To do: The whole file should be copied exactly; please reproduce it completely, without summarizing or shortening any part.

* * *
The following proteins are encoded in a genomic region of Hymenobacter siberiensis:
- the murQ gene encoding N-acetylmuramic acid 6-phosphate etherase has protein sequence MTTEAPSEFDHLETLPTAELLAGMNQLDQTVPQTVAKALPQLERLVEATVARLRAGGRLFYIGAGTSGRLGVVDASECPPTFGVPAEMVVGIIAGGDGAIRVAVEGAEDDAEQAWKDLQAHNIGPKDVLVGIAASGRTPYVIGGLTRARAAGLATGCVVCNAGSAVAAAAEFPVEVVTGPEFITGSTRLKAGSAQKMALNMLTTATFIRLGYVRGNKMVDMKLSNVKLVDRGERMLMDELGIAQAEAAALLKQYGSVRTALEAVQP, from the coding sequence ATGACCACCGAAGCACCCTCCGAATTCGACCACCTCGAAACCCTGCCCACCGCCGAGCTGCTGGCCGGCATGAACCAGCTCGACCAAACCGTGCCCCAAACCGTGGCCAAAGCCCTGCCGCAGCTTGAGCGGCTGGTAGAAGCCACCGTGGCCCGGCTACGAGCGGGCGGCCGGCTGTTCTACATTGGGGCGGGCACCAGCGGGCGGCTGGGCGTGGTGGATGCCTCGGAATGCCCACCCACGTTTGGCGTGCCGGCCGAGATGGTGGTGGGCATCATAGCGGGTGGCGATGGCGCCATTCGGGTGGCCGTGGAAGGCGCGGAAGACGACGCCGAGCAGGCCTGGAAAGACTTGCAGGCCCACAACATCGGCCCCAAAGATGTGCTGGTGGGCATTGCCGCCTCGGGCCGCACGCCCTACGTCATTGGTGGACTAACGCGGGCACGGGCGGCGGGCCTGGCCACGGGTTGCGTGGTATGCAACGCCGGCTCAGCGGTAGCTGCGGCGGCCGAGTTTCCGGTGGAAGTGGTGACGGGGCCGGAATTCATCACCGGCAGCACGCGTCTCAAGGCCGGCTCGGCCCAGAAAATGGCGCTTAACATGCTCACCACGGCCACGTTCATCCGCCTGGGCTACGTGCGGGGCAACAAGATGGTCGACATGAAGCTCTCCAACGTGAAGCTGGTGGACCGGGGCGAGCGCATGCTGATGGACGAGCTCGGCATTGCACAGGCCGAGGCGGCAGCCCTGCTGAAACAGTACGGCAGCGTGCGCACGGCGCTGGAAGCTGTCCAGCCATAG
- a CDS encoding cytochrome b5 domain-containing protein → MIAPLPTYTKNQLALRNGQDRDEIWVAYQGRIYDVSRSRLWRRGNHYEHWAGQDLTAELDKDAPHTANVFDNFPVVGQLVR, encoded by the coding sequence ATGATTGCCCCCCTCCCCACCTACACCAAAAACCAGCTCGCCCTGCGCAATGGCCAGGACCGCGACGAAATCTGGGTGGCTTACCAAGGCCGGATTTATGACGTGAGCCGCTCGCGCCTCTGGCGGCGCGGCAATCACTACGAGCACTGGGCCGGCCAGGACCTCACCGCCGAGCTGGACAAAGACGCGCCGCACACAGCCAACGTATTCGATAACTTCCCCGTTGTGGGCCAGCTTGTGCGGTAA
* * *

The following proteins are encoded in a genomic region of Hymenobacter siberiensis:
- the murQ gene encoding N-acetylmuramic acid 6-phosphate etherase has protein sequence MTTEAPSEFDHLETLPTAELLAGMNQLDQTVPQTVAKALPQLERLVEATVARLRAGGRLFYIGAGTSGRLGVVDASECPPTFGVPAEMVVGIIAGGDGAIRVAVEGAEDDAEQAWKDLQAHNIGPKDVLVGIAASGRTPYVIGGLTRARAAGLATGCVVCNAGSAVAAAAEFPVEVVTGPEFITGSTRLKAGSAQKMALNMLTTATFIRLGYVRGNKMVDMKLSNVKLVDRGERMLMDELGIAQAEAAALLKQYGSVRTALEAVQP, from the coding sequence ATGACCACCGAAGCACCCTCCGAATTCGACCACCTCGAAACCCTGCCCACCGCCGAGCTGCTGGCCGGCATGAACCAGCTCGACCAAACCGTGCCCCAAACCGTGGCCAAAGCCCTGCCGCAGCTTGAGCGGCTGGTAGAAGCCACCGTGGCCCGGCTACGAGCGGGCGGCCGGCTGTTCTACATTGGGGCGGGCACCAGCGGGCGGCTGGGCGTGGTGGATGCCTCGGAATGCCCACCCACGTTTGGCGTGCCGGCCGAGATGGTGGTGGGCATCATAGCGGGTGGCGATGGCGCCATTCGGGTGGCCGTGGAAGGCGCGGAAGACGACGCCGAGCAGGCCTGGAAAGACTTGCAGGCCCACAACATCGGCCCCAAAGATGTGCTGGTGGGCATTGCCGCCTCGGGCCGCACGCCCTACGTCATTGGTGGACTAACGCGGGCACGGGCGGCGGGCCTGGCCACGGGTTGCGTGGTATGCAACGCCGGCTCAGCGGTAGCTGCGGCGGCCGAGTTTCCGGTGGAAGTGGTGACGGGGCCGGAATTCATCACCGGCAGCACGCGTCTCAAGGCCGGCTCGGCCCAGAAAATGGCGCTTAACATGCTCACCACGGCCACGTTCATCCGCCTGGGCTACGTGCGGGGCAACAAGATGGTCGACATGAAGCTCTCCAACGTGAAGCTGGTGGACCGGGGCGAGCGCATGCTGATGGACGAGCTCGGCATTGCACAGGCCGAGGCGGCAGCCCTGCTGAAACAGTACGGCAGCGTGCGCACGGCGCTGGAAGCTGTCCAGCCATAG
- a CDS encoding cytochrome b5 domain-containing protein → MIAPLPTYTKNQLALRNGQDRDEIWVAYQGRIYDVSRSRLWRRGNHYEHWAGQDLTAELDKDAPHTANVFDNFPVVGQLVR, encoded by the coding sequence ATGATTGCCCCCCTCCCCACCTACACCAAAAACCAGCTCGCCCTGCGCAATGGCCAGGACCGCGACGAAATCTGGGTGGCTTACCAAGGCCGGATTTATGACGTGAGCCGCTCGCGCCTCTGGCGGCGCGGCAATCACTACGAGCACTGGGCCGGCCAGGACCTCACCGCCGAGCTGGACAAAGACGCGCCGCACACAGCCAACGTATTCGATAACTTCCCCGTTGTGGGCCAGCTTGTGCGGTAA